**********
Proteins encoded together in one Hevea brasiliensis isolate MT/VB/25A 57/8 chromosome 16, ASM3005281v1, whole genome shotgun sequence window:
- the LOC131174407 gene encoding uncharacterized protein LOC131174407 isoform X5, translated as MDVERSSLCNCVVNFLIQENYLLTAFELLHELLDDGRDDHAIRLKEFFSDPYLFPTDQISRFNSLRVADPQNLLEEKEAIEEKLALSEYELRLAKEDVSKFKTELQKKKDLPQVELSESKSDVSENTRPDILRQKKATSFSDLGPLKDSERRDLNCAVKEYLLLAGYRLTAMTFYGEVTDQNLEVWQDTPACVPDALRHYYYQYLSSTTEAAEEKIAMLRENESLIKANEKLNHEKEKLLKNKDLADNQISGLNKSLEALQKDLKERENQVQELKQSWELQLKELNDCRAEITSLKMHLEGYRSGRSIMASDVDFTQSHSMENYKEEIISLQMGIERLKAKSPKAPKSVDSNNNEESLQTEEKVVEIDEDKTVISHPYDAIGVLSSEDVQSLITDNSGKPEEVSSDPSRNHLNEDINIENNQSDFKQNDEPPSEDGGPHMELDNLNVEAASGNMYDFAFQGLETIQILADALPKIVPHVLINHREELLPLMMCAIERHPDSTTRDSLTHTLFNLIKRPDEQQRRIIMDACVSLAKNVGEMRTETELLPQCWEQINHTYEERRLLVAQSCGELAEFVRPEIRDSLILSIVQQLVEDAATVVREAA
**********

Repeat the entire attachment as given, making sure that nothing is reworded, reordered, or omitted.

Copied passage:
Proteins encoded together in one Hevea brasiliensis isolate MT/VB/25A 57/8 chromosome 16, ASM3005281v1, whole genome shotgun sequence window:
- the LOC131174407 gene encoding uncharacterized protein LOC131174407 isoform X5, translated as MDVERSSLCNCVVNFLIQENYLLTAFELLHELLDDGRDDHAIRLKEFFSDPYLFPTDQISRFNSLRVADPQNLLEEKEAIEEKLALSEYELRLAKEDVSKFKTELQKKKDLPQVELSESKSDVSENTRPDILRQKKATSFSDLGPLKDSERRDLNCAVKEYLLLAGYRLTAMTFYGEVTDQNLEVWQDTPACVPDALRHYYYQYLSSTTEAAEEKIAMLRENESLIKANEKLNHEKEKLLKNKDLADNQISGLNKSLEALQKDLKERENQVQELKQSWELQLKELNDCRAEITSLKMHLEGYRSGRSIMASDVDFTQSHSMENYKEEIISLQMGIERLKAKSPKAPKSVDSNNNEESLQTEEKVVEIDEDKTVISHPYDAIGVLSSEDVQSLITDNSGKPEEVSSDPSRNHLNEDINIENNQSDFKQNDEPPSEDGGPHMELDNLNVEAASGNMYDFAFQGLETIQILADALPKIVPHVLINHREELLPLMMCAIERHPDSTTRDSLTHTLFNLIKRPDEQQRRIIMDACVSLAKNVGEMRTETELLPQCWEQINHTYEERRLLVAQSCGELAEFVRPEIRDSLILSIVQQLVEDAATVVREAA